have occupied the extensive plain through which the Zambezi passes from 14° 35′ S. to 16° 25′ S. throughout the reigns of twenty-two successive paramount chiefs and therefore approximately since the commencement of the 17th century. Previously, for an indefinite period, they dwelt on the Kabompo river, 200 m. to the N.E. of their present country, and here the descendants of a section of the tribe which did not migrate still remain, under the name Balokwakwa (men of the ambuscade), formerly known as Aälukolui. That the Barotse at a still more remote period emigrated from the far north-east is indicated by vague tradition as well as by a certain similarity in type and language to some tribes living in that direction, though the fact that natives from Mashonaland can understand those at Lialui (the Barotse capital) has led to the assumption by some writers that the Barotse are an offshoot of the Mashona. The variety in type among the Mashona and the homogeneity of the Barotse would rather point to an opposite conclusion.
Early in the 19th century a section of the Basuto tribe known as Makololo trekked from the south of what is now the Orange River Colony and fought their way through Bechuanaland and the Kalahari to the land of the Barotse, whom they ultimately subdued. Their chief, Sebituane, who as an administrator and general was far in advance of his compeers, established the rule of his house for some forty years, until about 1865 an organized rebellion of the Barotse led to the almost complete extinction of this Makololo oligarchy and the reinstatement of the original dynasty. It was the Makololo who gave the Barotse their present name (Rotse, plain—Burotse, country of the plain—Murotse, man of the plain—Marotse, people of the plain, the latter being inaccurately rendered Barotse, Ba being the equivalent of Ma in certain other languages).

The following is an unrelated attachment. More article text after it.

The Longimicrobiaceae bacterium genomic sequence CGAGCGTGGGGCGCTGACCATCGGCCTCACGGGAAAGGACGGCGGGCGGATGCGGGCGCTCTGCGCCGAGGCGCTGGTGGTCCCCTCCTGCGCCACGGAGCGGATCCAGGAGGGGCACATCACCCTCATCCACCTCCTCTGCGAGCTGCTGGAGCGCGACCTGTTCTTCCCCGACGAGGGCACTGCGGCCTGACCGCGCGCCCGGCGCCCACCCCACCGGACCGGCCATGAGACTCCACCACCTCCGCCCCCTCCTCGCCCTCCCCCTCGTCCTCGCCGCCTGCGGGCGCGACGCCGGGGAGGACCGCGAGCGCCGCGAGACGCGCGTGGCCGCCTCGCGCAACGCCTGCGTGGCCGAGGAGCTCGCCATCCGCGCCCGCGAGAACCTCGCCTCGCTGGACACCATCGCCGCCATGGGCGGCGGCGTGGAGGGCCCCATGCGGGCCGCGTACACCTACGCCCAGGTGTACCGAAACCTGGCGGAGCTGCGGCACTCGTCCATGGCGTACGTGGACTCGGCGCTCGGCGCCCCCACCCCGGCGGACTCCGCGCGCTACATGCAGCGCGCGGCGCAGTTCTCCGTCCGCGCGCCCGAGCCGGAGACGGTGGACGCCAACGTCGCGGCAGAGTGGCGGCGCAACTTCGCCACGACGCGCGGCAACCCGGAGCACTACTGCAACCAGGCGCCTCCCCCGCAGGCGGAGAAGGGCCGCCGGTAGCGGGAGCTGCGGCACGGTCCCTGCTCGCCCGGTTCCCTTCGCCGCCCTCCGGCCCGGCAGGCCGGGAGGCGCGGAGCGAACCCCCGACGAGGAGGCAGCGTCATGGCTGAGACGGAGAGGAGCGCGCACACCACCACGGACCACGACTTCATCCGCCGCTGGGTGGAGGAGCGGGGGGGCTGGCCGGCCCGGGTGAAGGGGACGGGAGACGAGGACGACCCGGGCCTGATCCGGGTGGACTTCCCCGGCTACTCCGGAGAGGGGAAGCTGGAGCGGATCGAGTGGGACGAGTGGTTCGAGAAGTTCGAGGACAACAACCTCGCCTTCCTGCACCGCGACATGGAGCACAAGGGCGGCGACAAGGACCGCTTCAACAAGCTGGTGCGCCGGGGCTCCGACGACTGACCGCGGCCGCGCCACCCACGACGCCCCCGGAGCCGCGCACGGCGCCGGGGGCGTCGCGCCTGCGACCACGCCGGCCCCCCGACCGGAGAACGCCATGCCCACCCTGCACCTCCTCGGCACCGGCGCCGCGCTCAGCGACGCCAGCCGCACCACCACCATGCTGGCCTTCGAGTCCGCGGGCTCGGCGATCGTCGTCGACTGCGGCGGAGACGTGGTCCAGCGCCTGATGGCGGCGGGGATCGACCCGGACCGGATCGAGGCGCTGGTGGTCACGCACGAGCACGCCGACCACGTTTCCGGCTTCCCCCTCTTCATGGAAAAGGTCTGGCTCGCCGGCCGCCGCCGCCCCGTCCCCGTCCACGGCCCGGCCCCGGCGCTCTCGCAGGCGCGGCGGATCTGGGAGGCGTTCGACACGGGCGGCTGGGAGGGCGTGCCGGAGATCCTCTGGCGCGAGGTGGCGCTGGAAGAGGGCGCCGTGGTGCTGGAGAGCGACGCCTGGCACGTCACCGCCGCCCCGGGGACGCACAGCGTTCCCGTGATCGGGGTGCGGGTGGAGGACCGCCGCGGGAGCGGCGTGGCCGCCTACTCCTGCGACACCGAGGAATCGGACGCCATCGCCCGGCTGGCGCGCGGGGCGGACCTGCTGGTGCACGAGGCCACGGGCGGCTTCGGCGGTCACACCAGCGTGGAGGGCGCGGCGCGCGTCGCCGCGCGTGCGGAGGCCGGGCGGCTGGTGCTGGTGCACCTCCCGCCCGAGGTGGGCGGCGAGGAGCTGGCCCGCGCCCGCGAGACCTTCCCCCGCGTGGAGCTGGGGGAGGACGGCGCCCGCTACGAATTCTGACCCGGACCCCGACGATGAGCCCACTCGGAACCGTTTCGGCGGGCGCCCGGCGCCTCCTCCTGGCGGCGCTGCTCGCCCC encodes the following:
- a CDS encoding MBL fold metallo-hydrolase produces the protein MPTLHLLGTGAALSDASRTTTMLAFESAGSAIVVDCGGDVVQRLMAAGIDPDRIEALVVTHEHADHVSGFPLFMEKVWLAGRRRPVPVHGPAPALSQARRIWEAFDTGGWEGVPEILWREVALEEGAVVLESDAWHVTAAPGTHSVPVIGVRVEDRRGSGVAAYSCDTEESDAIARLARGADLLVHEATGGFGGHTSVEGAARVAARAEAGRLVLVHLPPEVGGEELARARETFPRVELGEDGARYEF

The Barotse proper are comparatively few in number, but as is inferred from the fact that for many generations they have held in sway a country two and a half times the size of Great Britain, they are the intellectual and physical superiors of the vast majority of the negro races of Africa. Very black, tall in stature, deep in chest and comparatively speaking refined in feature, a Barotse is readily distinguishable amidst a mixed group of natives. Being numerically small they form an oligarchy in which, with few exceptions, each man holds rank in a chieftainship of which there are three grades. Next to the chiefs rank their descendants who have not themselves acquired chief's rank and hold an intermediate position as freeborn; all others, whether members of the subject-tribes or prisoners of war, being, up to 1906, mere slaves. This class was also graded. Slaves might own slaves who in their turn might own slaves, the highest grade always being directly responsible to some Barotse chief. As a reward of gallantry or ability the paramount chief occasionally conferred chief's rank on individuals not of Barotse birth, and these ipso facto assumed the name and privileges of the Barotse. It was a counterpart of the feudal system of Europe in which every grade from king to serf found a place. In 1906 the paramount chief, by proclamation, abolished the state of slavery, an act which, however, left untouched the predominant position of the Barotse and their rights to chieftainship. The paramount chief shares with a queen (Mokwai) his authority and prerogatives. The Mokwai is not the wife but the eldest sister of the ruling chief. With his death her privileges lapse. Theoretically, these co-rulers are equal, neither may promulgate a national decree without the assent of the other, but each has a capital town, councillors and absolute authority in a province, the two having joint authority over all other provinces. In their code of laws the Barotse show an advance on the standard of probably any other African negro state. By right, an accused chief is tried by his peers, each of whom in rotation from junior to senior gives his verdict, after which the president reports the finding of the court to the paramount chief, who passes sentence. As to their religious beliefs the Barotse imagine the sun to be the embodiment of a great god whose sole care is for the amelioration of man. Him they worship, though more pains are taken to appease evil spirits, in whose existence they also believe, to whom every evil to which man is heir is attributed. The spirits of ancestors—especially of deceased chiefs—are also objects of worship. Christianity, of a Protestant evangelical type, was first introduced into the country in 1884 by François Coillard and has made some progress among the people, among the converts being Letia, eldest son and heir of Lewanika, the paramount chief.